When I was at the University of Waterloo studying Mathematics, there were students and professors of all different nationalities, different skin colours, speaking different languages. No one seemed to notice that, however. It was the usual scene in the hallways and classrooms of the Mathematics and Computer building. I only started noticing more of the diversity among the university population when I moved off campus as a graduate student. In my building, I would meet neighbours in the elevator. They would see this Asian girl and assumed that I might not know English. I didn’t blame them. Back then, the Oriental population in town was not that big, especially when we excluded those on the university campus. Of course, the scene has changed drastically in the last few decades, first with the expansion of RIM (now Blackberry) and recently as the hub for startups and software companies.
The point is that, at the university, we were studying Mathematics, which to a lot of people, translated to “truths”. In Mathematics, one logical conclusion leads to another logical conclusion, no expression of personal interpretation is involved. Therefore, there is no chance of offending anyone’s cultural background or tradition, and there is no chance of breaking expectations as there were no expectations other than telling the truth! The language that all mathematicians use in their discussions on any mathematical topic is unified by a set of symbols and numbers. Mathematicians know that the relationships among mathematical structures are there to be “discovered”, and not “created.” We may make use of properties of certain mathematical structures to create systems that we may use for our advantage in our daily lives, but we do not actually create these basic relationships. We put labels on them with our numbers and symbols and we describe them with operations like addition and subtraction. This studying of the truth, the seeking of the truth, allows the mathematics community to embrace diversity among themselves.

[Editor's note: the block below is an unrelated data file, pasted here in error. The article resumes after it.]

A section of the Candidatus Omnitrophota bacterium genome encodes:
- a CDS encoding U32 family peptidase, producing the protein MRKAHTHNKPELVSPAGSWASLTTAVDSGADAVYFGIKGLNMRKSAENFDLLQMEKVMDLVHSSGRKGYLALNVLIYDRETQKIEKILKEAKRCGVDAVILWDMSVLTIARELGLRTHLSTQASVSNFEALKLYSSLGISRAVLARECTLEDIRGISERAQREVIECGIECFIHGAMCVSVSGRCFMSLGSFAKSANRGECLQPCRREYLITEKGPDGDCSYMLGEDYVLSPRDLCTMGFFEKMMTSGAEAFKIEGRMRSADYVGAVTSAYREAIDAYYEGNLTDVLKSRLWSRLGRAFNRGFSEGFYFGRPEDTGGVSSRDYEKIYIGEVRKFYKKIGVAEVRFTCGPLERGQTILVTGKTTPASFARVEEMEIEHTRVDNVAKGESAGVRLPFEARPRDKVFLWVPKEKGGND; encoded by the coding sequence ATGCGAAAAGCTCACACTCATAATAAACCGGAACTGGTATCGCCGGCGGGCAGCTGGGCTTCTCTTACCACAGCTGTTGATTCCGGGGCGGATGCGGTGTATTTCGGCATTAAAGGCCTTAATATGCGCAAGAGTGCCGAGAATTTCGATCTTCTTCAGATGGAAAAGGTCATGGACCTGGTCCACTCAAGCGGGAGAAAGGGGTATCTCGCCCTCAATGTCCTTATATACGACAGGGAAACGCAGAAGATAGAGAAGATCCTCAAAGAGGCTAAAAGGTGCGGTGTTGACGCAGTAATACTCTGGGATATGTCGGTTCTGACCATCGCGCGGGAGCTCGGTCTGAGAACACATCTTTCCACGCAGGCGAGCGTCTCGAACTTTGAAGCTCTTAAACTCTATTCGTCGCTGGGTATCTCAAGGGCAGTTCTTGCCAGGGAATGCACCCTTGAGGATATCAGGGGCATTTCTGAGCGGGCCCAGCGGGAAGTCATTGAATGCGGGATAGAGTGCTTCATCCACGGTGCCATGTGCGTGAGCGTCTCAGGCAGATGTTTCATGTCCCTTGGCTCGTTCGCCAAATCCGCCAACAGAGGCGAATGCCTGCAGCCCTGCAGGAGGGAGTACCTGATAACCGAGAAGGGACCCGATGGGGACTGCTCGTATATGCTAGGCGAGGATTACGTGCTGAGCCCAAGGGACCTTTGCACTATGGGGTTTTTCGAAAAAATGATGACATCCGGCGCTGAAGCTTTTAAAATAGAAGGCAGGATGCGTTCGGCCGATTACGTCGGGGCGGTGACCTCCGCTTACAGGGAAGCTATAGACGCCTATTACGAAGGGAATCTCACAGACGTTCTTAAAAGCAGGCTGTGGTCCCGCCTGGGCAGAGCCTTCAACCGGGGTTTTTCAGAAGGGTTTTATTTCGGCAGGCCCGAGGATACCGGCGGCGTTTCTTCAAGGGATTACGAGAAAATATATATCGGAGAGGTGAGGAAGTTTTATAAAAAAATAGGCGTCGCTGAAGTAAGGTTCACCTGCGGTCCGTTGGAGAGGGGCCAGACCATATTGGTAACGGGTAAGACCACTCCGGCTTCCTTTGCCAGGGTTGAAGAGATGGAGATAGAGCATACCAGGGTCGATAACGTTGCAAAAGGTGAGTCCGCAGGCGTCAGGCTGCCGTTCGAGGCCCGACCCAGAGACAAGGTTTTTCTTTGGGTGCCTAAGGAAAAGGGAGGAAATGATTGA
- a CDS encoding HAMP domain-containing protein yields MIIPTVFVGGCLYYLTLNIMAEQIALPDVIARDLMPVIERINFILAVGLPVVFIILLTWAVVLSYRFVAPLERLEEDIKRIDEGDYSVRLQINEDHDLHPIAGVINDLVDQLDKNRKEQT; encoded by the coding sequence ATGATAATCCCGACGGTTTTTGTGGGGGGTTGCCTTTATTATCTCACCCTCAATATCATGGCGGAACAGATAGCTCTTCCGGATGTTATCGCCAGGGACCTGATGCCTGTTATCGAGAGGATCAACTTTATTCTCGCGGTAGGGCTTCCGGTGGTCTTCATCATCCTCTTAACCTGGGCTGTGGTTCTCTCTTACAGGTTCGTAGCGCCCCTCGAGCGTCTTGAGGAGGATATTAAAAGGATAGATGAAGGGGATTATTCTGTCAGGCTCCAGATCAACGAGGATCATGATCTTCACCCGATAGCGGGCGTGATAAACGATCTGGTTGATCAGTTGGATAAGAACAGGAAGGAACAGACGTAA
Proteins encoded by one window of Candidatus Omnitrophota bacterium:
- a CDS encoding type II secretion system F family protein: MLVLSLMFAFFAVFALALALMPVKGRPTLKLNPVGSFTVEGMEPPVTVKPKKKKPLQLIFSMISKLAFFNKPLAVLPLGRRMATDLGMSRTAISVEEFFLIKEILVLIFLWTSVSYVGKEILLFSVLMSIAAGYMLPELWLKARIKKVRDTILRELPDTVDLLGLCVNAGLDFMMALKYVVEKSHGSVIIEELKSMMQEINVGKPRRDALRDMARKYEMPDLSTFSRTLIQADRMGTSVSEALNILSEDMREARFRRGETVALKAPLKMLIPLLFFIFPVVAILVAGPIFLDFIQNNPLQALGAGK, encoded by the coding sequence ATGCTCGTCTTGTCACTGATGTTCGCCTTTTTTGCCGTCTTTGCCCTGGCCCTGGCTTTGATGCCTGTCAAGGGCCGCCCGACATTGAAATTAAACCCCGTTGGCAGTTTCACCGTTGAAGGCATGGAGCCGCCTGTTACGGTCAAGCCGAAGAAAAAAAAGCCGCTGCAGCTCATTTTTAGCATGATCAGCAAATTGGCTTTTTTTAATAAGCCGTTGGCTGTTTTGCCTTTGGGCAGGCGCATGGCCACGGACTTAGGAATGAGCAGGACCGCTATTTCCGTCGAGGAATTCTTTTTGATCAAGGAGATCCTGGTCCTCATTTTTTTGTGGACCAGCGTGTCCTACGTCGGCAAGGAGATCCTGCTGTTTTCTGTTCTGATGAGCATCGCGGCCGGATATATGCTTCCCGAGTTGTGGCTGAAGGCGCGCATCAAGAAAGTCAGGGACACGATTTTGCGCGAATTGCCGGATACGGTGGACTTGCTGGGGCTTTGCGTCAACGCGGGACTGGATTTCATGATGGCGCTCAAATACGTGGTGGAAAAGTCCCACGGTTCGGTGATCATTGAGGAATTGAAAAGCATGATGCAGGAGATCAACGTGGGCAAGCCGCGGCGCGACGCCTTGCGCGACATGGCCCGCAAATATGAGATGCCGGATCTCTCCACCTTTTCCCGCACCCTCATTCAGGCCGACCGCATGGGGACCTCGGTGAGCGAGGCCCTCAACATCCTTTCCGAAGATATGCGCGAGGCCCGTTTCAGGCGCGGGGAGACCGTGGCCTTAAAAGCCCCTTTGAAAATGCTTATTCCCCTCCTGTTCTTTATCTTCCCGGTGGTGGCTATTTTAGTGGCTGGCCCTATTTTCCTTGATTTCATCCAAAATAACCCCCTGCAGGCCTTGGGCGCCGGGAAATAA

Now, the question that we ought to ask ourselves as Christians is: If we all believe in the same God whom we call the “Truth”, and that our churches all help us to seek God and build our relationships in “The Truth”, why would it be difficult for some of us and our churches to embrace our diversity?
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